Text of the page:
The industrial sector included manufacturing industries; mining and quarrying; and the electricity, gas and water supply sector.

Industrial workers were defined as operatives, maintenance workers, storekeepers, packers, cleaners, basic supervisory staff and apprentices. Managerial, professional, technical and clerical staff were not included in the calculation of the average industrial wage.

Wages included the gross amount paid to employees before tax and PRSI. They included regular bonuses, overtime, service pay, shift pay and allowances, commissions, and regular bonuses. They excluded irregular pay, back-pay and redundancy payments.

The Earnings, Hours and Employment Costs Survey (EHECS) provides more detailed information, from 2006 onwards, on earnings, labour costs and hours worked in the industrial and financial sectors. During 2008, this new survey will be extended to other sectors. The results of the EHECS survey are contained in the quarterly Earnings and Labour Costs release, which was first published by the CSO in August 2007.

The EHECS survey involves some differences in scope from the surveys which it is replacing. For example, industrial enterprises with three or more employees are now being surveyed, whereas the QII covered workplaces with 10 or more employees. The EHECS survey also collects information for the entire quarter rather than for a single reference week in the quarter. The CSO has included broadly comparable tables of earnings and hours worked, from the old and new surveys, in the annex to the Earnings and Labour Costs quarterly release.

Departmental Agencies.

Leo Varadkar

Question:

137 Deputy Leo Varadkar asked the Taoiseach the terms of reference, functions and purpose of the National Economic and Social Forum, the First Information Society Commission and the National Millennium Committee; if these agencies are still operational; the reason these functions cannot be carried out by his Department; the benefits to the Irish taxpayer from the work of the agencies; and if he will make a statement on the matter. [35073/07]

The National Economic and Social Forum, established in 1993, continues in existence. The First Information Society Commission ceased to exist in December 2000 and the National Millennium Committee in June 2002. Section 10 of the National Economic and Social Development Office Act, 2006 sets out the functions of the National Economic and Social Forum (NESF), as follows:

To advise the Taoiseach on policies to achieve greater equality and social inclusion, and such other matters as may be specified by the Taoiseach in the context of social partnership arrangements, by analysing, monitoring and evaluating relevant programmes and policies, and to facilitate public consultation on policy matters referred to it, from time to time, by the Government.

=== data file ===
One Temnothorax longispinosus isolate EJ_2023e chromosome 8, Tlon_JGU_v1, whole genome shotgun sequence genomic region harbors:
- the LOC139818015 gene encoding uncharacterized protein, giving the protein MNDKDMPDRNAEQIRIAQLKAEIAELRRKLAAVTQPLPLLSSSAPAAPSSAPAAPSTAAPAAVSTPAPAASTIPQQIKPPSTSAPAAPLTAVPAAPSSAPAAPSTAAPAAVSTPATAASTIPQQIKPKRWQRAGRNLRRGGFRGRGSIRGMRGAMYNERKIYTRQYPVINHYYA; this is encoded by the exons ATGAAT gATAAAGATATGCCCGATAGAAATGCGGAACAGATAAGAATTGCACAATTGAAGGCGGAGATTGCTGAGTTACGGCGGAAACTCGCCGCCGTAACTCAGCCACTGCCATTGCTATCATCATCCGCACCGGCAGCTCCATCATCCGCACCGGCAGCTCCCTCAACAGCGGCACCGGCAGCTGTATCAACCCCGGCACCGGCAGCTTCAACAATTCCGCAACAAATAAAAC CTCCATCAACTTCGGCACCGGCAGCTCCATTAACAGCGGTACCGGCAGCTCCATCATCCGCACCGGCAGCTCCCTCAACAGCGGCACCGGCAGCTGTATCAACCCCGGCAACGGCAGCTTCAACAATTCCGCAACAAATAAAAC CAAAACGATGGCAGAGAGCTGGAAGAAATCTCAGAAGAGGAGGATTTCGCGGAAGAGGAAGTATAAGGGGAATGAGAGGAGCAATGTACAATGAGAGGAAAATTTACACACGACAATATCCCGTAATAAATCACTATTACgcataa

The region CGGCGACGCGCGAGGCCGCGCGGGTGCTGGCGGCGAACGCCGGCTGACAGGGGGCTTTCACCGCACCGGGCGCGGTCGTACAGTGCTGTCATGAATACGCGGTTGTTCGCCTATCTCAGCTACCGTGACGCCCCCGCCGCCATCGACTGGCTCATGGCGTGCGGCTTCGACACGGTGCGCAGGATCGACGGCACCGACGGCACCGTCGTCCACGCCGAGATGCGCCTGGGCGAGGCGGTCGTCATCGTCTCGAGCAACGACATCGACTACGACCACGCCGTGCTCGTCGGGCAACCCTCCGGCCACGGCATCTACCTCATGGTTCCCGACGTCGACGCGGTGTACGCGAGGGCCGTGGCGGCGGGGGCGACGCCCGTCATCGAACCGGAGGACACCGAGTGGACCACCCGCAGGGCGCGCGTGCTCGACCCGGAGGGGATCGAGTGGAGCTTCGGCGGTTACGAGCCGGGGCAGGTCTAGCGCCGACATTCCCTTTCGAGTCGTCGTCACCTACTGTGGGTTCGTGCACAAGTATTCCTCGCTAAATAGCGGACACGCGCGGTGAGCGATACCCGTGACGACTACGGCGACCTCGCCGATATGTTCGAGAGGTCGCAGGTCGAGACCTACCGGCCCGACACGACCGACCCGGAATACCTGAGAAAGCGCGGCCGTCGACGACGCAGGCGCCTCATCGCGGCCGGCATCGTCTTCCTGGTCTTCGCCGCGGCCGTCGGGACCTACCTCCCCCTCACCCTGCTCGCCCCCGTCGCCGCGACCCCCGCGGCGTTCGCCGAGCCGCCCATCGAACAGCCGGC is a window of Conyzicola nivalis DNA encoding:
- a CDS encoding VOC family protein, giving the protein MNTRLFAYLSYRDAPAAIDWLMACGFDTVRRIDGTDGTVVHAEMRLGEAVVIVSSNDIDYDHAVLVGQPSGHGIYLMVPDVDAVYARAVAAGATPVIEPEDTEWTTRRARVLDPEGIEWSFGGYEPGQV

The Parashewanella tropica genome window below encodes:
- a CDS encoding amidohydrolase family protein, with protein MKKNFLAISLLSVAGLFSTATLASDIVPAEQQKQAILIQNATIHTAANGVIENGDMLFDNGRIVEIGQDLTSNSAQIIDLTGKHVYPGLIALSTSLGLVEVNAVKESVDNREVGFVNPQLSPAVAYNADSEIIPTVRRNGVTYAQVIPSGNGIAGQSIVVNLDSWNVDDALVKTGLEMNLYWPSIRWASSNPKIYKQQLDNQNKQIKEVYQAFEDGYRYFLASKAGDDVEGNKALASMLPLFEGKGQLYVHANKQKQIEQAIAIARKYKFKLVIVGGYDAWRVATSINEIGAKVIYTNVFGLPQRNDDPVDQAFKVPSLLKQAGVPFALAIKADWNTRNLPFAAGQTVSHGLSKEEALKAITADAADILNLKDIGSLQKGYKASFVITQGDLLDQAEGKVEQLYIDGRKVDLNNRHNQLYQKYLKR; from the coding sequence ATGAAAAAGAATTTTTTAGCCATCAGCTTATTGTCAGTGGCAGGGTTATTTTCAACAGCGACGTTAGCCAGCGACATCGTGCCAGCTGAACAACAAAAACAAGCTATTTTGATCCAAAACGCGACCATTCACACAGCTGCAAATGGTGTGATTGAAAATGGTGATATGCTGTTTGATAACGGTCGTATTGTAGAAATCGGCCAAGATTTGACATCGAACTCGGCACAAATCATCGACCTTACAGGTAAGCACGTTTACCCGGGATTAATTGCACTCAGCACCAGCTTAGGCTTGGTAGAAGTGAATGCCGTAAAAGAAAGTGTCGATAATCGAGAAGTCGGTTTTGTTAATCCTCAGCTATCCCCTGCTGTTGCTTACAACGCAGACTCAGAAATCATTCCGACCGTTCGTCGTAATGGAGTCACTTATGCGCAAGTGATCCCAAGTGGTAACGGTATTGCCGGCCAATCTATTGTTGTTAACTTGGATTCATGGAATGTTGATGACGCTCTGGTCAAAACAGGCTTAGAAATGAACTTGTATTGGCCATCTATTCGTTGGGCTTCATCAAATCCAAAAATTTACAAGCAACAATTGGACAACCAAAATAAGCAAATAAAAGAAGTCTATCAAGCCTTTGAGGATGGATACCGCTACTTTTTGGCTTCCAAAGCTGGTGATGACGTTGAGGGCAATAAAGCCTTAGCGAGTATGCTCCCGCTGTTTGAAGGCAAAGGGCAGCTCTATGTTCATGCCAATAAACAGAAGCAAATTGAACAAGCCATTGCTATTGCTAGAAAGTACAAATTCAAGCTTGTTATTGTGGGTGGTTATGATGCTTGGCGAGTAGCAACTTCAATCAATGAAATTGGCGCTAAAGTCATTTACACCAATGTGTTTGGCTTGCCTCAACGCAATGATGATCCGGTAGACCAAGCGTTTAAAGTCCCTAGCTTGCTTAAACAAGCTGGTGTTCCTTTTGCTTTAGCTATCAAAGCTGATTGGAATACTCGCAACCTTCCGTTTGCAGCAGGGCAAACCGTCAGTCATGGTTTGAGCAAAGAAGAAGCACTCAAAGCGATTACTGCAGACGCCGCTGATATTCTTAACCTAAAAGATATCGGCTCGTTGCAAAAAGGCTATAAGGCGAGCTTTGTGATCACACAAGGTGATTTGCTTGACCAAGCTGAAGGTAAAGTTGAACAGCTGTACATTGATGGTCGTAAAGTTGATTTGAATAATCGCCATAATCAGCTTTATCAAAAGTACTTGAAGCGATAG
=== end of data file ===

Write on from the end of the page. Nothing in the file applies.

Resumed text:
Any advice made to the Taoiseach may be made either at the request of the Taoiseach or at the initiative of the Forum. The functions of the Forum, as set out in the Act, may be amended or added to by order of the Taoiseach following consultation with any Minister represented on the Forum. It should be noted that, by helping to achieve a better balance between economic and social policies in its work, the National Economic and Social Forum (NESF) has contributed to social cohesion and inclusion in our society and has also strengthened and widened the social partnership process.

The First Information Society Commission had the function of shaping and overseeing the implementation of a strategic framework for the development of the Information Society in Ireland. The Commission was also charged with promoting, co-ordinating and monitoring the implementation of the actions required from Government and other key actors in the development of the Information Society. The terms of reference as outlined at the time of the appointment of the Commission, in particular, mandated the Commission to:

identify quantifiable benchmarks for the development of an Information Society in Ireland and monitor the achievement of these benchmarks on an annual basis. To ask the relevant state agencies, Departments and private sector groups to assist the Commission by providing status reports and evaluations on a regular basis on the development of the Information Society within their areas of responsibility and expertise;

develop and implement awareness programmes itself and in conjunction with relevant state agencies, Departments, and private sector groups, targeted at all sectors of the community on the benefits and opportunities of the Information Society;

recommend measures to increase access to information and communications technologies in homes, schools, businesses and public offices, and particularly measures aimed at those in disadvantaged groups;